Definify.com

Webster 1913 Edition


Fleet

Fleet

,
Verb.
T.
1.
To pass over rapidly; to skin the surface of;
as, a ship that
fleets
the gulf
.
Spenser.
2.
To hasten over; to cause to pass away lighty, or in mirth and joy.
Many young gentlemen flock to him, and
fleet
the time carelessly.
Shakespeare
(b)
To cause to slip down the barrel of a capstan or windlass, as a rope or chain.

Fleet

,
Adj.
[
Com
par.
Fleeter
;
sup
erl.
Fleetest
.]
[Cf. Icel.
fljōtr
quick. See
Fleet
,
Verb.
I.
]
1.
Swift in motion; moving with velocity; light and quick in going from place to place; nimble.
In mail their horses clad, yet
fleet
and strong.
Milton.
2.
Light; superficially thin; not penetrating deep, as soil.
[Prov. Eng.]
Mortimer.

Fleet

,
Noun.
[OE.
flete
,
fleote
, AS.
fleót
ship, fr.
fleótan
to float, swim. See
Fleet
,
Verb.
I.
and cf.
Float
.]
A number of vessels in company, especially war vessels; also, the collective naval force of a country, etc.
Fleet captain
,
the senior aid of the admiral of a fleet, when a captain.
Ham. Nav. Encyc.

Fleet

,
Noun.
[AS.
fleót
a place where vessels float, bay, river; akin to D.
vliet
rill, brook, G.
fliess
. See
Fleet
,
Verb.
I.
]
1.
A flood; a creek or inlet; a bay or estuary; a river; – obsolete, except as a place name, – as Fleet Street in London.
Together wove we nets to entrap the fish
In floods and sedgy
fleets
.
Matthewes.
2.
A former prison in London, which originally stood near a stream, the Fleet (now filled up).
Fleet parson
,
a clergyman of low character, in, or in the vicinity of, the Fleet prison, who was ready to unite persons in marriage (called Fleet marriage) at any hour, without public notice, witnesses, or consent of parents.

Fleet

,
Verb.
T.
[AS.
flēt
cream, fr.
fleótan
to float. See
Fleet
,
Verb.
I.
]
To take the cream from; to skim.
[Prov. Eng.]
Johnson.

Webster 1828 Edition


Fleet

FLEET

, in English names, denotes a flood, a creek or inlet, a bay or estuary, or a river; as in Fleet-street, North-flete, Fleet-prison.

Definition 2023


Fleet

Fleet

See also: fleet

English

Proper noun

Fleet

  1. The stream that ran where Fleet Street now runs.
  2. A former prison in London, which originally stood near the stream.

German

Etymology

From German Low German, from Middle Low German vlēt. Cognate to Dutch vliet, English fleet.

Pronunciation

  • IPA(key): /fleːt/

Noun

Fleet n (genitive Fleets, plural Fleete)

  1. a watercourse through marshland
  2. a kind of city canal similar to the Dutch gracht, found in Hamburg and some other northern German cities

Declension

fleet

fleet

See also: Fleet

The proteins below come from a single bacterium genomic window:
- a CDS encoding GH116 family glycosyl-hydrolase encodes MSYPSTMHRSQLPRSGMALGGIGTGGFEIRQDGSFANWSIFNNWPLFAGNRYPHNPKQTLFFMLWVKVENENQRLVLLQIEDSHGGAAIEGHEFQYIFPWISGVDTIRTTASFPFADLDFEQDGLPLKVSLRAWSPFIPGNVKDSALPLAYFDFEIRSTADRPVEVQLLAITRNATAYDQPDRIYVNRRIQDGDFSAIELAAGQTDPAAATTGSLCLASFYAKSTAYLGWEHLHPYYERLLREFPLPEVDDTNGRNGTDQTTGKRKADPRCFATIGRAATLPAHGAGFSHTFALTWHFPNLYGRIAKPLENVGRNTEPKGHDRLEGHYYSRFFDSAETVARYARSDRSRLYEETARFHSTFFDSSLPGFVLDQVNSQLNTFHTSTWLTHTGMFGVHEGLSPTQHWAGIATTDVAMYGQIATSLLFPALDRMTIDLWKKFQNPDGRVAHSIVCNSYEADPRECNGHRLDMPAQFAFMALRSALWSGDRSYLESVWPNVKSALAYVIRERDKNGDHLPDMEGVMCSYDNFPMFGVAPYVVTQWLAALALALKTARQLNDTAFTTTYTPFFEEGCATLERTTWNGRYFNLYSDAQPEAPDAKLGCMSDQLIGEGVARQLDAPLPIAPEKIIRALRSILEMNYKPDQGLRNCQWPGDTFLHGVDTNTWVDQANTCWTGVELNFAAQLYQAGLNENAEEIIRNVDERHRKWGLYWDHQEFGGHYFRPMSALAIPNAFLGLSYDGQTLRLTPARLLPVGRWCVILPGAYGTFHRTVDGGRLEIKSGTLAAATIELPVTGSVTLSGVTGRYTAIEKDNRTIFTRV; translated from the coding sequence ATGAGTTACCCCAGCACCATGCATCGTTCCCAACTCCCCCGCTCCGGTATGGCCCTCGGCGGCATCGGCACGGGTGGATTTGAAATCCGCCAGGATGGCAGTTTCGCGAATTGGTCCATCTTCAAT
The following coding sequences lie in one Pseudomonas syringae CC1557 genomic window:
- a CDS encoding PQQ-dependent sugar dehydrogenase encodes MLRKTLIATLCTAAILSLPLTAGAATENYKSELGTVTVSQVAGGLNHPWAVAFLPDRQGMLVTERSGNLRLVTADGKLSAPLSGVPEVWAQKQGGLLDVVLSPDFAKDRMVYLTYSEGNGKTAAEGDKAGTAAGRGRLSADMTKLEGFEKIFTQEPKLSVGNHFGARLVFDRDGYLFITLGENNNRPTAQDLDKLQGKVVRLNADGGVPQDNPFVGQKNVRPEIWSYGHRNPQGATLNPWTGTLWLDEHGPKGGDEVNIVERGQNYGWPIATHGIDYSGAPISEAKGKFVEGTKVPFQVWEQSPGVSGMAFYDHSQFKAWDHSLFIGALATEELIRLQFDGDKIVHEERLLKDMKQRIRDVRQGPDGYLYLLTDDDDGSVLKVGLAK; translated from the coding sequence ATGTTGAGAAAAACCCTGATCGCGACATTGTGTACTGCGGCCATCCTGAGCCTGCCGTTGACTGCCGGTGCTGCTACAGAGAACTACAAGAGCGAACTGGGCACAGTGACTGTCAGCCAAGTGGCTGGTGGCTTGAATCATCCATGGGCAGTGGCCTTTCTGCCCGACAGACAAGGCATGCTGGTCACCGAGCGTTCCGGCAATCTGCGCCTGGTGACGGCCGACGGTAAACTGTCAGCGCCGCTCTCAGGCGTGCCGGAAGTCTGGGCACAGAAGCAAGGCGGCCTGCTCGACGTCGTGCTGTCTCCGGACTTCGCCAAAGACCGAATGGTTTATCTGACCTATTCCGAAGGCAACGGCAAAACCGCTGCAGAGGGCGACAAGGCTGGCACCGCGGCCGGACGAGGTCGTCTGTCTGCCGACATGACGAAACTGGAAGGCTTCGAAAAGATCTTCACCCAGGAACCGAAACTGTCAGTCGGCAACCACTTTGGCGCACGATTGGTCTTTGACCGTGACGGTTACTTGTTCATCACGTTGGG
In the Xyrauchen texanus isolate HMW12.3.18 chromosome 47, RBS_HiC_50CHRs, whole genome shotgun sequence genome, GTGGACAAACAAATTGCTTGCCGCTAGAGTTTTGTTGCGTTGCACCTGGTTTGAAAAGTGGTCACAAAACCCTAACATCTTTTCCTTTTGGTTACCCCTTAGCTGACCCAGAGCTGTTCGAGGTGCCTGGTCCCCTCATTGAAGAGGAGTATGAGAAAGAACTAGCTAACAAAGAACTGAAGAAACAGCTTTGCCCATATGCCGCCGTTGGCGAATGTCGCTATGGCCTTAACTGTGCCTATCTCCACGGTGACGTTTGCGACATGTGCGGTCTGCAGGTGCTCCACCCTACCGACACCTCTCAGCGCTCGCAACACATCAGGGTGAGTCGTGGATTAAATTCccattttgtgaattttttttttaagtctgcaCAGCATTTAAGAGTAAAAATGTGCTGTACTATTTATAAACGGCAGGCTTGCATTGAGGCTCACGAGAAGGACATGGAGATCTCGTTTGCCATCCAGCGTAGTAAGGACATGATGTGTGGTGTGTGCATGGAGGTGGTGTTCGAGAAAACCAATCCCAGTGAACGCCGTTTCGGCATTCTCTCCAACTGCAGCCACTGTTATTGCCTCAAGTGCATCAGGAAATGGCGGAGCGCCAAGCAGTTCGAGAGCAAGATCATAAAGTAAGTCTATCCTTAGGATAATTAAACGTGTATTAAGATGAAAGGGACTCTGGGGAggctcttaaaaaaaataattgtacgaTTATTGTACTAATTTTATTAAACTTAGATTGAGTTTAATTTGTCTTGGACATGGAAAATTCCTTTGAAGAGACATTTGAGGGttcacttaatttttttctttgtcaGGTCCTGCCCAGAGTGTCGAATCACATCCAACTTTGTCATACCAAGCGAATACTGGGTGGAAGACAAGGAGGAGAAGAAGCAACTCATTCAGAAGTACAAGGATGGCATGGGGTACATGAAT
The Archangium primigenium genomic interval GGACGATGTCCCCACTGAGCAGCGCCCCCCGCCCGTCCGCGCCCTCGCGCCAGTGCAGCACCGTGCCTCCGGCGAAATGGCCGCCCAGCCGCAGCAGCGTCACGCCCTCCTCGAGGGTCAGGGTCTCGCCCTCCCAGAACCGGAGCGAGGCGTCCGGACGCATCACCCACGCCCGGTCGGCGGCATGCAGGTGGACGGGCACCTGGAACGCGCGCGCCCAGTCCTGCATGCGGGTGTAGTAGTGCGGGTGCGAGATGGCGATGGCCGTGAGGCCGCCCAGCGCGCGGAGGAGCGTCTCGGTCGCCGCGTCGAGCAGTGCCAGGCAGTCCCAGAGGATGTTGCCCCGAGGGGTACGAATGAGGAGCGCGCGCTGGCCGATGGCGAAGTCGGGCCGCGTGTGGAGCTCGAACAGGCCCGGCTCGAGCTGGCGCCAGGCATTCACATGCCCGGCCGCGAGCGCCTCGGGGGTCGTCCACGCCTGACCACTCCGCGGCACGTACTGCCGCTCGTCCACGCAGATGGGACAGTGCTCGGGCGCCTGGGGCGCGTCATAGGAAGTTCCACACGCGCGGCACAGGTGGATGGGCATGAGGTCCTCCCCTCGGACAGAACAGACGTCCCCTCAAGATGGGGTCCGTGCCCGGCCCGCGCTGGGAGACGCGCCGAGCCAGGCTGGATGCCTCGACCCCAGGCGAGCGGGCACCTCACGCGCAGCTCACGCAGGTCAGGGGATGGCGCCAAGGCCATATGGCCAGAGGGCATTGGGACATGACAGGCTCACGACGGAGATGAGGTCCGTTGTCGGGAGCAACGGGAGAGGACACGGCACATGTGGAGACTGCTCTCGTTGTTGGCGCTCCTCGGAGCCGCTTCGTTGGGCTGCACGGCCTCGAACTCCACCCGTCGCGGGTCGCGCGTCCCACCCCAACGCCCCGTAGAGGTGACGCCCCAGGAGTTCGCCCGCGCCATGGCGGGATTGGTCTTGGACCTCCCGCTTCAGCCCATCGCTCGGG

English

Noun

fleet (plural fleets)

  1. A group of vessels or vehicles.
  2. Any group of associated items.
    • 2004, Jim Hoskins, Building an on Demand Computing Environment with IBM
      This is especially true in distributed printing environments, where a fleet of printers is shared by users on a network.
  3. (nautical) A number of vessels in company, especially war vessels; also, the collective naval force of a country, etc.
  4. (nautical, British Royal Navy) Any command of vessels exceeding a squadron in size, or a rear-admiral's command, composed of five sail-of-the-line, with any number of smaller vessels.
Translations

Etymology 2

From Middle English flet, flete, from Old English flēot (river, estuary)

Noun

fleet (plural fleets)

  1. (obsolete) A flood; a creek or inlet, a bay or estuary, a river subject to the tide. cognate to Low German fleet
    • Matthewes
      Together wove we nets to entrap the fish / In floods and sedgy fleets.
  2. (nautical) A location, as on a navigable river, where barges are secured.
Derived terms

Etymology 3

From Middle English fleten (float), from Old English flēotan (float)

Verb

fleet (third-person singular simple present fleets, present participle fleeting, simple past and past participle fleeted)

  1. (obsolete) To float.
    [Antony] "Our sever'd navy too,
    Have knit again, and fleet, threat'ning most sea-like."
    -- Shakespeare, Antony and Cleopatra
  2. To pass over rapidly; to skim the surface of
    a ship that fleets the gulf
    (Can we find and add a quotation of Spenser to this entry?)
  3. To hasten over; to cause to pass away lightly, or in mirth and joy
    • Shakespeare
      Many young gentlemen flock to him, and fleet the time carelessly.
    And so through this dark world they fleet / Divided, till in death they meet; -- Percy Shelley, Rosalind and Helen.
  4. (nautical) To move up a rope, so as to haul to more advantage; especially to draw apart the blocks of a tackle.
    (Can we find and add a quotation of Totten to this entry?)
  5. (nautical, intransitive, of people) To move or change in position.
    • F. T. Bullen
      We got the long "stick" [] down and "fleeted" aft, where it was secured.
  6. (nautical, obsolete) To shift the position of dead-eyes when the shrouds are become too long.
  7. To cause to slip down the barrel of a capstan or windlass, as a rope or chain.
  8. To take the cream from; to skim.

Translations

Adjective

fleet (comparative fleeter or more fleet, superlative fleetest or most fleet)

  1. (literary) Swift in motion; moving with velocity; light and quick in going from place to place; nimble; fast.
    • Milton
      In mail their horses clad, yet fleet and strong.
    • 1908: Kenneth Grahame, The Wind in the Willows
      [] it was not till the afternoon that they came out on the high-road, their first high-road; and there disaster, fleet and unforeseen, sprang out on them disaster momentous indeed to their expedition []
  2. (uncommon) Light; superficially thin; not penetrating deep, as soil.
    (Can we find and add a quotation of Mortimer to this entry?)
Derived terms